A brief history of the high five and what I think about high fives.

 

 

Here's the deal, the 'High Five' is probably one of my favorite hand gestures out there.  It cheers you up, it says hi, it celebrates, it says goodbye and much more.  There are very few situations when a high five is unacceptable.  A few examples of inappropriate times for a high five would be at a funeral, after being found guilty for a crime, in a restroom or perhaps in response to your girlfriend the first time she says ' I love you.'

 

The 'High Five' first entered the dictionary in 1980.  Nobody knows exactly when or where the high five originates however it did gain popularity from sporting events.  MLB player Glenn Burke, NFL player Wiley Brown and NBA player Derek Smith helped raise 'High Five' awareness in the late 1970's and ever since it has played a very important role in unspoken communication.

 

There are many variations of the 'High Five' used by many and hated by few.  From my own observations I've noticed the most popular situations for a high five are the following:

  • When someone has had a bit much to drink and you can't understand what they are saying or what they are talking about a high five can quickly give you an out.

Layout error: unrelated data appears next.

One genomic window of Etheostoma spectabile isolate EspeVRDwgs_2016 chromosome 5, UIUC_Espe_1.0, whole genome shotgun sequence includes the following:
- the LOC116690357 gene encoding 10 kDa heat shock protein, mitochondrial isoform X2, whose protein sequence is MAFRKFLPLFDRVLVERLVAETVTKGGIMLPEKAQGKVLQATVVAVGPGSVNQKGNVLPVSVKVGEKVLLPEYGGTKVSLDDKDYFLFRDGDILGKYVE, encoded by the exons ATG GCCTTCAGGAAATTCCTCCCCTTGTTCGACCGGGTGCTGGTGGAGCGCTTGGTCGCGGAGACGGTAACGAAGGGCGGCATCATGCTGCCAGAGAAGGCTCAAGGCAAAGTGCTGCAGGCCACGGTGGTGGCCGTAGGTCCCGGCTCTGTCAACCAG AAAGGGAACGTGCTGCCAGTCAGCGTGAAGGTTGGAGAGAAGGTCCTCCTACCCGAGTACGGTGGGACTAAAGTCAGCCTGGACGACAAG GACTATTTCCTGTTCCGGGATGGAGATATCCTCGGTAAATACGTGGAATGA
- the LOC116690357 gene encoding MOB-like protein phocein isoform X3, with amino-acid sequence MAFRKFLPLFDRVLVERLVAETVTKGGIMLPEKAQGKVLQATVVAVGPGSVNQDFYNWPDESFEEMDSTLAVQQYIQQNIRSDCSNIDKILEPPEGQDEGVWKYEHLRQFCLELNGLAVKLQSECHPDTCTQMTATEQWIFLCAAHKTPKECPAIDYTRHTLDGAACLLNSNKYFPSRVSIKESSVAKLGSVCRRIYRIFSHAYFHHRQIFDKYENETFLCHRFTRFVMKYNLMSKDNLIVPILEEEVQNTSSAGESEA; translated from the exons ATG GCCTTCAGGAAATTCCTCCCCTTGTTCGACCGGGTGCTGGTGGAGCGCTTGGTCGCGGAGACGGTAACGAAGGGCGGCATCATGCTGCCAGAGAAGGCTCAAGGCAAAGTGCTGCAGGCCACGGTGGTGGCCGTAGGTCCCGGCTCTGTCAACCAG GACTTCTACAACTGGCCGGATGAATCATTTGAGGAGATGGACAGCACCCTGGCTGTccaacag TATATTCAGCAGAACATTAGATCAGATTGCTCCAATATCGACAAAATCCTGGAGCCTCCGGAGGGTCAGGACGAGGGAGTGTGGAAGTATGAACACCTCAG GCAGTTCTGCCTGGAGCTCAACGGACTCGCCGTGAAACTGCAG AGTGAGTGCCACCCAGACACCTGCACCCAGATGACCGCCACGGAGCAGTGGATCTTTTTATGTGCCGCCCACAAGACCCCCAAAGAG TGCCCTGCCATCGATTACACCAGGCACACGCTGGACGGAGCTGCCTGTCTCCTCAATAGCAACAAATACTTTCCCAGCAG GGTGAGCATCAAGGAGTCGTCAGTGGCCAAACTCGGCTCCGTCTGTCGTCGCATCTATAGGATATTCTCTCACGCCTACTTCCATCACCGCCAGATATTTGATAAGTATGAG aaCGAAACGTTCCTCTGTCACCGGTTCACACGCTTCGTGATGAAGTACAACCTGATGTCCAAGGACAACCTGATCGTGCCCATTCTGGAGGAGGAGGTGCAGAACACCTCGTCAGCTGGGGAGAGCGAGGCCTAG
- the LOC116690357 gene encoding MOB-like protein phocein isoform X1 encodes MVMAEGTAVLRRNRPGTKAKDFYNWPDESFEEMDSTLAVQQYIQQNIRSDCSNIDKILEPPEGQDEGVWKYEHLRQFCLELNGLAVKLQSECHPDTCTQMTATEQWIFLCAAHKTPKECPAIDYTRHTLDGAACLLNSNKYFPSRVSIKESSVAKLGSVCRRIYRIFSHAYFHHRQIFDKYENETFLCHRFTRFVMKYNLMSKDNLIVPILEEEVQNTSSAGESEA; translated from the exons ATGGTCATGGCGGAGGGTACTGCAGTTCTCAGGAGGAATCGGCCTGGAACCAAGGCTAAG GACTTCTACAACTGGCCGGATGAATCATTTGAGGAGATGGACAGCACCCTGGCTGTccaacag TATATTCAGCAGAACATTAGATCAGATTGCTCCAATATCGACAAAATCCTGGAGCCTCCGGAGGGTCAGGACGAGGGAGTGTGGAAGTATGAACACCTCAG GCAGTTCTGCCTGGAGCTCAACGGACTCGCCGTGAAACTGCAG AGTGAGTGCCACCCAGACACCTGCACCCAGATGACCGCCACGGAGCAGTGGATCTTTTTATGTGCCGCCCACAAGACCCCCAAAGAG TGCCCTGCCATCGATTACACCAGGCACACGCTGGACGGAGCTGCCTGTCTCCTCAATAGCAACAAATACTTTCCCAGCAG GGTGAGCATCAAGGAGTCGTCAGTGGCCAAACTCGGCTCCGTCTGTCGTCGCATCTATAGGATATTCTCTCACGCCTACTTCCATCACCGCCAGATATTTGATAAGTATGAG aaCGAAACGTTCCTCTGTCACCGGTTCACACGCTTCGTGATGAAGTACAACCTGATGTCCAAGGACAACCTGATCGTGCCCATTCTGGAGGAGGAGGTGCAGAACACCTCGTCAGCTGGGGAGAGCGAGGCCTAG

• When walking towards an acquaintance and you don't have time to stop and chat or you don't want to the high five in itself can relay  'Hello, good to see you but I have to go.  Catch you on the flip side.'  Amazing for such an easy gesture.
  • To show excitement or celebration.
  • A less friendly one would be when a rather tall person is taunting a short person by asking for a high five knowing the shorter person can't quite reach.

All in all the 'High Five' is very versatile and awesome.  Happy National High Five Day!

-Ben Ryan

For more help with the 'High Five' click the link below for a great video!

High Five Etiquette